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  • Carol Jin

Stop Zoning Out, The Ozone Layer Needs Our Help!



Introduction

We all know and love oxygen gas, the diatomic molecule accredited for sustaining most of this planet’s life. But O2 isn’t the only form of oxygen (O) that keeps us alive: ozone (O3) is another crucial gas within our atmosphere that protects our general health! This article will inform you of ozone’s benefits (and its drawbacks), causes of the ozone layer’s breakdown, and how we can slow the rate of ozone depletion.


The Pros and Cons of Atmospheric Ozone

To truly appreciate ozone’s protective power, we should first know about the health hazard that ozone protects us from in the first place—ultraviolet radiation (UVR), which is naturally emitted by the Sun. UVR can benefit us by boosting our vitamin D production (vitamin D helps us to absorb more bone-building calcium from our food [1]), but overexposure to this type of solar radiation introduces heavy drawbacks including skin aging/wrinkling, sunburns, cataracts (cloudy lenses in the eyes that cause blurry vision), skin cancer, disrupted ecosystems, and reduced agricultural productivity! [2]


Now here’s where ozone comes into the picture: the Earth’s ozone layer filters out 100% of the most dangerous kind of UVR, called UVC, from our atmosphere so that it never reaches us in the first place! The two other kinds of UVR, called UVA and UVB, partially pass through the ozone layer and reach Earth’s surface but thankfully, they do not have as much destructive power as UVC (too much UVA and UVB exposure may still lead to all of the consequences listed in the previous paragraph, though) [1]. In short, the ozone layer is our atmospheric sunblock and shields us from the Sun’s most damaging radiation.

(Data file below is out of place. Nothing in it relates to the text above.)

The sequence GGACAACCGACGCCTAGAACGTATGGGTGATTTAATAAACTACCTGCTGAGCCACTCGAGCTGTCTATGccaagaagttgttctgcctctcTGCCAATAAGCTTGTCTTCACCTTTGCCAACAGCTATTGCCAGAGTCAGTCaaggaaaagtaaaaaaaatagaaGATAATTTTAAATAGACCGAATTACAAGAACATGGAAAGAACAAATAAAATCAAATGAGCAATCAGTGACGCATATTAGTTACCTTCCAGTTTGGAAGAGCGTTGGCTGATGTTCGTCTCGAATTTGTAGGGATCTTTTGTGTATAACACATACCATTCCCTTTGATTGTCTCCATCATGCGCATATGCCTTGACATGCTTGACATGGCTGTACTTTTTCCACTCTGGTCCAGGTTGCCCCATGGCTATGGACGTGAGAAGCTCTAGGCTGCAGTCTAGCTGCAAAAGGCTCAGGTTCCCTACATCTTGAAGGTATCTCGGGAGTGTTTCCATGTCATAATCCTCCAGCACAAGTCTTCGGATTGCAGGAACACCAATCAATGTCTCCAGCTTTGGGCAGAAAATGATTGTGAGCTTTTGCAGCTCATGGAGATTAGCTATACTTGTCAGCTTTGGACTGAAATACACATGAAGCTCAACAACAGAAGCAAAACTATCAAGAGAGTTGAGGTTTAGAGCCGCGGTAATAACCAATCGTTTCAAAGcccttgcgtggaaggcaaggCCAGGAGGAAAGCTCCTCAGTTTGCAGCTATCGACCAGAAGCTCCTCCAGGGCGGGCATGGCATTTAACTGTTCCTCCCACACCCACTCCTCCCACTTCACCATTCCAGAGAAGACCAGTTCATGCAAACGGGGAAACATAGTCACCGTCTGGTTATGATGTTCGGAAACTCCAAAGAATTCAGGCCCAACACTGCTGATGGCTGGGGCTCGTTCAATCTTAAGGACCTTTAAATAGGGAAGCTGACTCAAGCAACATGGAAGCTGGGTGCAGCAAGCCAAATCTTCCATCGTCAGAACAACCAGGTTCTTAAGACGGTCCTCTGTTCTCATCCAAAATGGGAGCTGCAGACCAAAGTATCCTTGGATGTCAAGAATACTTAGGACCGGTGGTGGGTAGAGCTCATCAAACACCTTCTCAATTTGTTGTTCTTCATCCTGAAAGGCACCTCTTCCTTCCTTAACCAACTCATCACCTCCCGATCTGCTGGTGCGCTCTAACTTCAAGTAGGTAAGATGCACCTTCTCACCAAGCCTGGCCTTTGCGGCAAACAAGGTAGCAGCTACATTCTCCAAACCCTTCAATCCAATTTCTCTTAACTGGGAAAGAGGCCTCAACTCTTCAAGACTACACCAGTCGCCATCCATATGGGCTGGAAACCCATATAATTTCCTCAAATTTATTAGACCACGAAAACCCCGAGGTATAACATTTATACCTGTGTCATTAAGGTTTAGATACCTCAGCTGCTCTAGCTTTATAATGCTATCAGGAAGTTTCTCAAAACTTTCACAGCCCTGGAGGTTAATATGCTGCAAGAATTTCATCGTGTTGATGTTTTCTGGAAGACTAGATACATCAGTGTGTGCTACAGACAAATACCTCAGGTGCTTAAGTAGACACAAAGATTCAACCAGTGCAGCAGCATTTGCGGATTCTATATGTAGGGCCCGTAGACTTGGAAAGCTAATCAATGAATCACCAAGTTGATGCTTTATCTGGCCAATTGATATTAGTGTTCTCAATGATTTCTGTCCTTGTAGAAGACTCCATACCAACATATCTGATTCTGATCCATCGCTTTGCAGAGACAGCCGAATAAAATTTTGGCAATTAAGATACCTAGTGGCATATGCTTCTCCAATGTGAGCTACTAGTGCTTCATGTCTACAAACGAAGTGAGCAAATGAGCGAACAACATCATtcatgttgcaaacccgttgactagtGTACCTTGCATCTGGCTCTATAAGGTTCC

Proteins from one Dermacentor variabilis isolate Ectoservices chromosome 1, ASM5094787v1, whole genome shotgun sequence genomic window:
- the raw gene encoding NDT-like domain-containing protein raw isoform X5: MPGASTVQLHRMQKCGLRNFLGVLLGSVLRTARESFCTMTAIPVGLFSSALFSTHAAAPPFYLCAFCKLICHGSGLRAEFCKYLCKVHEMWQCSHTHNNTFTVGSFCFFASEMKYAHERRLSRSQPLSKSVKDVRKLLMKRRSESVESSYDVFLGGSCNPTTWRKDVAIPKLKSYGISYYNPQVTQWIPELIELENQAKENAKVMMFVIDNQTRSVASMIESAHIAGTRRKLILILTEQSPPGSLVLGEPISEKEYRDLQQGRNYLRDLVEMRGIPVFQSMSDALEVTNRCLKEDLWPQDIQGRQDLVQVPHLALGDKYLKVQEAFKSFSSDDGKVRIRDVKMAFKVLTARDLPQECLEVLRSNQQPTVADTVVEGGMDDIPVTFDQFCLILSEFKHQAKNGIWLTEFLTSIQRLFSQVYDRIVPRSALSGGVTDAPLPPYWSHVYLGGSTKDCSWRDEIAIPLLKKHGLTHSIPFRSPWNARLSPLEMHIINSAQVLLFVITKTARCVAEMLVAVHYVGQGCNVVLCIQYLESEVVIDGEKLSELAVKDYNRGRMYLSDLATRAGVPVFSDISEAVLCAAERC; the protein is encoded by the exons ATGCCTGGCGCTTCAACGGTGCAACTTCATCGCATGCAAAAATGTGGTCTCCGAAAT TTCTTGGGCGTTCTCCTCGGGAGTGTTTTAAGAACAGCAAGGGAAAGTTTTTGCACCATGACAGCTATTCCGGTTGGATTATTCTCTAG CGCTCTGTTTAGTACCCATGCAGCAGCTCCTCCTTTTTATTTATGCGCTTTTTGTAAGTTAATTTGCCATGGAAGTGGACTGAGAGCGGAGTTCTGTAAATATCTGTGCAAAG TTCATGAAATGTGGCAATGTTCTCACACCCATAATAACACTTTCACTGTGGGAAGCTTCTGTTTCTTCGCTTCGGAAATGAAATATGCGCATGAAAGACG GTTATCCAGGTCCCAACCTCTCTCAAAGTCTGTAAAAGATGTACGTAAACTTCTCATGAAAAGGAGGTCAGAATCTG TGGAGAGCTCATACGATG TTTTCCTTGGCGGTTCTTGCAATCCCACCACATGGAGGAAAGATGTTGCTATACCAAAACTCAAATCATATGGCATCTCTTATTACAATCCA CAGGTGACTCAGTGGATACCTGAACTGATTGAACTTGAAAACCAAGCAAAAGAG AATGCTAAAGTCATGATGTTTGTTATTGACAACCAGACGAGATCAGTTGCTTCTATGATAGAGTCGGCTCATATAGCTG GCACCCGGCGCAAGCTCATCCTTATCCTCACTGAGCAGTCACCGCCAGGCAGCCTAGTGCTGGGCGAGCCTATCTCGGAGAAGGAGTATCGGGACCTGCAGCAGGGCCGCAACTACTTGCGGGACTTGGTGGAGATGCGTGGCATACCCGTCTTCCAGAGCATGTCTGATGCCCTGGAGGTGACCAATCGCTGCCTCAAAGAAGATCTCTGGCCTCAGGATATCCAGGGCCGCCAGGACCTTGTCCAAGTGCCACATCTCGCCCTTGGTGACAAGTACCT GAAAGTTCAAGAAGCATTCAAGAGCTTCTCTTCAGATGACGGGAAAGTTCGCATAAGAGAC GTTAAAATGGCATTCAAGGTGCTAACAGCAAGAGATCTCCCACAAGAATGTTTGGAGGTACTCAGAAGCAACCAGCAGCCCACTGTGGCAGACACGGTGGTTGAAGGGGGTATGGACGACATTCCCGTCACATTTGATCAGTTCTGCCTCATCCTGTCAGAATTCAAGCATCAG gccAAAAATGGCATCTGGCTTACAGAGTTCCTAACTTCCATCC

That being said, ozone can actually harm us if it’s in the wrong place, meaning if it’s not in the actual ozone layer. The ozone layer is supposed to be in the lower part of the stratosphere, a layer of Earth’s atmosphere which begins about 6 miles above our ground surface. Any ozone gas that resides below the stratosphere is in the troposphere, the atmospheric layer that we currently breathe within. This tropospheric ozone, which comes from vehicle and industrial smog, is harmful not only to the environment but also to our health because it is a greenhouse gas that damages/irritates lung tissue when inhaled. Luckily, 90% of our ozone is concentrated high up in the stratosphere where it should be [3], so let's focus on protecting this "good ozone"! 


This Photo by NC Climate Office is licensed under CC BY-SA.


What Damages the Ozone Layer

Have you ever experienced that slimy feeling of sunscreen running off your skin whenever you jump into a swimming pool too early? Now take that discomfort and direct it towards ozone layer depletion because that would be the environmental equivalent of our sunscreen rubbing off! 


The primary cause of stratospheric ozone breakdown is the emission of man-made chemicals called chlorofluorocarbons (CFCs), which are used for refrigerants and in aerosol spray cans, in our atmosphere. Usually, when ozone absorbs UV radiation there is a steady cycle: O3 breaks down into oxygen gas (O2) and single oxygen atoms (called free radicals), then those separated oxygen particles bond again into ozone in our stratosphere. But CFCs that rise into the stratosphere break ozone apart at a faster rate than oxygen and free radical oxygen atoms can naturally rebuild it, which has led to thinning ozone levels and even some unnaturally large ozone holes in the past, allowing excessive UV radiation to reach Earth’s surface.